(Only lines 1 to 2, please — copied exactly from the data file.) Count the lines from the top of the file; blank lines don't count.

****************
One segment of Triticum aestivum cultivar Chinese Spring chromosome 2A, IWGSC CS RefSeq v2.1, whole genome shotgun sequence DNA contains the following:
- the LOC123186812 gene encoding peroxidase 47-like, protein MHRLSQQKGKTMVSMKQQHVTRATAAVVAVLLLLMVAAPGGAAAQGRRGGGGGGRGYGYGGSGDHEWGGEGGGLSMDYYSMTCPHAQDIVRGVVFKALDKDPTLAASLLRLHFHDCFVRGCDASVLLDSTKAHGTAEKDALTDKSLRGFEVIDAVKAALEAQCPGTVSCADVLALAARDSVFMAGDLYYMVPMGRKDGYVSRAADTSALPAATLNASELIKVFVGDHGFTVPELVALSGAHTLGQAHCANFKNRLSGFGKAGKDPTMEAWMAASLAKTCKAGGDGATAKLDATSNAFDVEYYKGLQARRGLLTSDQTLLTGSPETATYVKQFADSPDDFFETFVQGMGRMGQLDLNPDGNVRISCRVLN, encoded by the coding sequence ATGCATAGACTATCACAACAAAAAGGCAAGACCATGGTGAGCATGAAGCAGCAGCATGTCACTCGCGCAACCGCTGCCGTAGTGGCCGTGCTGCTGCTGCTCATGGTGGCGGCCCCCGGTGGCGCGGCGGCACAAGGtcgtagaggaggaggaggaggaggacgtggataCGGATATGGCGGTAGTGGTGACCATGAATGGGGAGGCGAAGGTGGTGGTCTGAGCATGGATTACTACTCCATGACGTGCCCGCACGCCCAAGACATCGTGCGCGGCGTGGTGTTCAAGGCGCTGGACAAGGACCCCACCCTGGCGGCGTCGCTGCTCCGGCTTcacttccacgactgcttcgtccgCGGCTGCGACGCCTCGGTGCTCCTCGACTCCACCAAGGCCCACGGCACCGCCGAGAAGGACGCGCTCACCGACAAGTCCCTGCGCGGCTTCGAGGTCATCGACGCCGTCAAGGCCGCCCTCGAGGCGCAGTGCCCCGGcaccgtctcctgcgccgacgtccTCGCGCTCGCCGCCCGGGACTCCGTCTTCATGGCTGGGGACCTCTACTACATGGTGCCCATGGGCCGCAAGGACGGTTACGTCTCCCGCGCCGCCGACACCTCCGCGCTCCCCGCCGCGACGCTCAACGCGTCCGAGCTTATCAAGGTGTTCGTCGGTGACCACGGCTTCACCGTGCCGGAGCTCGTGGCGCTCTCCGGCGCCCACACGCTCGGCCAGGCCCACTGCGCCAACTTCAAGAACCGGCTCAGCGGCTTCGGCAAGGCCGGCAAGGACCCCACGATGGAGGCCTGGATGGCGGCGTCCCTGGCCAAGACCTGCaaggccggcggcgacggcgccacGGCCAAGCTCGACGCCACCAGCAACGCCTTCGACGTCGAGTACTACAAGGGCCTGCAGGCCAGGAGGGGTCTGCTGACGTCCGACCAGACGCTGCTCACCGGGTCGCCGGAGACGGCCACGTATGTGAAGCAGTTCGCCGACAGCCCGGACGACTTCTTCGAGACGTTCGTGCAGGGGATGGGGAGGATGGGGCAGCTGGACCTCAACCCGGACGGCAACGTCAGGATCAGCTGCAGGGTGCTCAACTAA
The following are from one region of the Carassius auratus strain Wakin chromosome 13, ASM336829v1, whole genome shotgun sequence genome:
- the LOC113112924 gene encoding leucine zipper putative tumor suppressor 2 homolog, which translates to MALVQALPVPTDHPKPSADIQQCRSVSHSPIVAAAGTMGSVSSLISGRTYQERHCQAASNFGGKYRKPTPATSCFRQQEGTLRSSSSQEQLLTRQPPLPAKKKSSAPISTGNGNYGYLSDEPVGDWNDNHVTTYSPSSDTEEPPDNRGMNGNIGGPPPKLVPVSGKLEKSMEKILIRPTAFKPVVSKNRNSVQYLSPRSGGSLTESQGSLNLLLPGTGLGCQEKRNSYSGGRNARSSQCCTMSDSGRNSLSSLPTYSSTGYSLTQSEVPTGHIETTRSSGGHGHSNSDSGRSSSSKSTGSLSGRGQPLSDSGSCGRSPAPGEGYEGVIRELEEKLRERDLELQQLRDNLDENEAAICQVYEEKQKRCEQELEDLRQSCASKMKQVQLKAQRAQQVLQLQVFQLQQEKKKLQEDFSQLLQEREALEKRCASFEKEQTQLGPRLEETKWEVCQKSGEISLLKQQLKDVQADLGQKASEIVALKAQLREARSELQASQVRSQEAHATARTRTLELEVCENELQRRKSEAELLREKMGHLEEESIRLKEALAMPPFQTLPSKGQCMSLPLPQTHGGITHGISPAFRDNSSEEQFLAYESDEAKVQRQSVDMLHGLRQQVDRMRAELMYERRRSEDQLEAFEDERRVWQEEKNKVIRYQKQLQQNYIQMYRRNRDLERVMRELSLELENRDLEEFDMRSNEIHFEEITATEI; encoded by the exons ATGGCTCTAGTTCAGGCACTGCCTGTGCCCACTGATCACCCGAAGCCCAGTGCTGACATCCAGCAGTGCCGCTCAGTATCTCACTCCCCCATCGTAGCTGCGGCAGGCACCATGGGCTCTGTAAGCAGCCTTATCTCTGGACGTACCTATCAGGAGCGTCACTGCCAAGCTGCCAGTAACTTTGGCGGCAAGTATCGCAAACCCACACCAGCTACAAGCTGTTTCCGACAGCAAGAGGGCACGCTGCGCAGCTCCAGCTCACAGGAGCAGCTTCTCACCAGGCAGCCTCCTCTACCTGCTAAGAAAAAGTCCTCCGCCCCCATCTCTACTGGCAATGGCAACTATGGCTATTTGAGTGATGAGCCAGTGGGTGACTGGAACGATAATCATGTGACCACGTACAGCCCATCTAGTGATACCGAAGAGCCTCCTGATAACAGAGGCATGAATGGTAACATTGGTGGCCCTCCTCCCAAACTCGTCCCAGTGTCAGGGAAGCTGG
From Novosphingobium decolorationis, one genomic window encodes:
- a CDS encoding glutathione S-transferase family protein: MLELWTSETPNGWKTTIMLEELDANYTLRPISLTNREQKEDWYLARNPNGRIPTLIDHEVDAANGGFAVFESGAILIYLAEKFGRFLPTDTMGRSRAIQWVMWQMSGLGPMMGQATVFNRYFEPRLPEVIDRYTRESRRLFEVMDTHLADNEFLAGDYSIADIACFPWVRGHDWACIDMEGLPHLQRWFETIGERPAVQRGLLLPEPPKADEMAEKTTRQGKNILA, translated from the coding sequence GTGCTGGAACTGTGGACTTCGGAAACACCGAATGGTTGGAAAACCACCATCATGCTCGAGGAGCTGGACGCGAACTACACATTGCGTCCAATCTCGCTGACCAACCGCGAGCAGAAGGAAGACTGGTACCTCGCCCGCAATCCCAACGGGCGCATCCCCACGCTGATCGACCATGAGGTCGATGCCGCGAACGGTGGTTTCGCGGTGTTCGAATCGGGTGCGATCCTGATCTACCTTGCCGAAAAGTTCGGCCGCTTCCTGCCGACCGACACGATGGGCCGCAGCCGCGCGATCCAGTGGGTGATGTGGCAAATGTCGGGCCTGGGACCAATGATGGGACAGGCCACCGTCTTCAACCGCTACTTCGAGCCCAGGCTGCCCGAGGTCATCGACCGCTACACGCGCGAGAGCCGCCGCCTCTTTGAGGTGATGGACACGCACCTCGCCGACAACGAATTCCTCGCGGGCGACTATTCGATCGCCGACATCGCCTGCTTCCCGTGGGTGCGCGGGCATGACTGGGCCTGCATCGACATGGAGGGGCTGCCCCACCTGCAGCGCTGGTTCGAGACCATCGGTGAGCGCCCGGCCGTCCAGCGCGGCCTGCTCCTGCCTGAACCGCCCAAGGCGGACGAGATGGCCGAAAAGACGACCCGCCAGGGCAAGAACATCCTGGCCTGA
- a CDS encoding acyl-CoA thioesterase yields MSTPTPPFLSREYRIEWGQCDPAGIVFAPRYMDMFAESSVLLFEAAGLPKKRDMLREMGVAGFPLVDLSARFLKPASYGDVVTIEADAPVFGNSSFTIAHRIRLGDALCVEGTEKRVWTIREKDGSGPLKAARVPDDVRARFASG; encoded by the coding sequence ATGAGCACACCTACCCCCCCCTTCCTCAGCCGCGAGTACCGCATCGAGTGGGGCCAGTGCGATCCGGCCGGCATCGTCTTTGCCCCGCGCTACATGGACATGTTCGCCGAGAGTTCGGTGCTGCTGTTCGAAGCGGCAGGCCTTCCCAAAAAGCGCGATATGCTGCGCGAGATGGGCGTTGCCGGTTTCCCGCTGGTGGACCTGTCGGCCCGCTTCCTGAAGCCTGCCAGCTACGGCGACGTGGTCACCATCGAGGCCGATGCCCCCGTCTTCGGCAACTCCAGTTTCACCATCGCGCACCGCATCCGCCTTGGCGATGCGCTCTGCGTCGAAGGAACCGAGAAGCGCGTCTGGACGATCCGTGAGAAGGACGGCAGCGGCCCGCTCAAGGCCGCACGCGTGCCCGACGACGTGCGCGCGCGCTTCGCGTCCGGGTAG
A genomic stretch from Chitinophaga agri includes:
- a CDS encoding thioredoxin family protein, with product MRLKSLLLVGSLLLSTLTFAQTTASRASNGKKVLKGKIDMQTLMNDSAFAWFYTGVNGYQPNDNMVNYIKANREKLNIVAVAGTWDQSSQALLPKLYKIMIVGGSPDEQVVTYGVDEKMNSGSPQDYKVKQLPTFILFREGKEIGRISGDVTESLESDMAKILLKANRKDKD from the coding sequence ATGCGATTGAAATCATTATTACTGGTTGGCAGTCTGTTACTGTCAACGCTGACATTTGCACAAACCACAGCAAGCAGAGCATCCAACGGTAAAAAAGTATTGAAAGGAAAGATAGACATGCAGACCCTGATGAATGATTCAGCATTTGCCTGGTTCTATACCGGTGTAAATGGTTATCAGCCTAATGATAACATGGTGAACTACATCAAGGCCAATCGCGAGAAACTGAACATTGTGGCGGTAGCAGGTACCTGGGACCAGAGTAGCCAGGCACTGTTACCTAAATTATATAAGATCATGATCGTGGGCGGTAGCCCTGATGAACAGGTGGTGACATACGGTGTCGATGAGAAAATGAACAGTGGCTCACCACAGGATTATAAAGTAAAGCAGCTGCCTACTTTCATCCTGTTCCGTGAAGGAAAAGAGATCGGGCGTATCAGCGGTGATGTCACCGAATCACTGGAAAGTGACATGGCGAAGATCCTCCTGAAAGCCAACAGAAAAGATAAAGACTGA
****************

One segment of Triticum aestivum cultivar Chinese Spring chromosome 2A, IWGSC CS RefSeq v2.1, whole genome shotgun sequence DNA contains the following:
- the LOC123186812 gene encoding peroxidase 47-like, protein MHRLSQQKGKTMVSMKQQHVTRATAAVVAVLLLLMVAAPGGAAAQGRRGGGGGGRGYGYGGSGDHEWGGEGGGLSMDYYSMTCPHAQDIVRGVVFKALDKDPTLAASLLRLHFHDCFVRGCDASVLLDSTKAHGTAEKDALTDKSLRGFEVIDAVKAALEAQCPGTVSCADVLALAARDSVFMAGDLYYMVPMGRKDGYVSRAADTSALPAATLNASELIKVFVGDHGFTVPELVALSGAHTLGQAHCANFKNRLSGFGKAGKDPTMEAWMAASLAKTCKAGGDGATAKLDATSNAFDVEYYKGLQARRGLLTSDQTLLTGSPETATYVKQFADSPDDFFETFVQGMGRMGQLDLNPDGNVRISCRVLN, encoded by the coding sequence ATGCATAGACTATCACAACAAAAAGGCAAGACCATGGTGAGCATGAAGCAGCAGCATGTCACTCGCGCAACCGCTGCCGTAGTGGCCGTGCTGCTGCTGCTCATGGTGGCGGCCCCCGGTGGCGCGGCGGCACAAGGtcgtagaggaggaggaggaggaggacgtggataCGGATATGGCGGTAGTGGTGACCATGAATGGGGAGGCGAAGGTGGTGGTCTGAGCATGGATTACTACTCCATGACGTGCCCGCACGCCCAAGACATCGTGCGCGGCGTGGTGTTCAAGGCGCTGGACAAGGACCCCACCCTGGCGGCGTCGCTGCTCCGGCTTcacttccacgactgcttcgtccgCGGCTGCGACGCCTCGGTGCTCCTCGACTCCACCAAGGCCCACGGCACCGCCGAGAAGGACGCGCTCACCGACAAGTCCCTGCGCGGCTTCGAGGTCATCGACGCCGTCAAGGCCGCCCTCGAGGCGCAGTGCCCCGGcaccgtctcctgcgccgacgtccTCGCGCTCGCCGCCCGGGACTCCGTCTTCATGGCTGGGGACCTCTACTACATGGTGCCCATGGGCCGCAAGGACGGTTACGTCTCCCGCGCCGCCGACACCTCCGCGCTCCCCGCCGCGACGCTCAACGCGTCCGAGCTTATCAAGGTGTTCGTCGGTGACCACGGCTTCACCGTGCCGGAGCTCGTGGCGCTCTCCGGCGCCCACACGCTCGGCCAGGCCCACTGCGCCAACTTCAAGAACCGGCTCAGCGGCTTCGGCAAGGCCGGCAAGGACCCCACGATGGAGGCCTGGATGGCGGCGTCCCTGGCCAAGACCTGCaaggccggcggcgacggcgccacGGCCAAGCTCGACGCCACCAGCAACGCCTTCGACGTCGAGTACTACAAGGGCCTGCAGGCCAGGAGGGGTCTGCTGACGTCCGACCAGACGCTGCTCACCGGGTCGCCGGAGACGGCCACGTATGTGAAGCAGTTCGCCGACAGCCCGGACGACTTCTTCGAGACGTTCGTGCAGGGGATGGGGAGGATGGGGCAGCTGGACCTCAACCCGGACGGCAACGTCAGGATCAGCTGCAGGGTGCTCAACTAA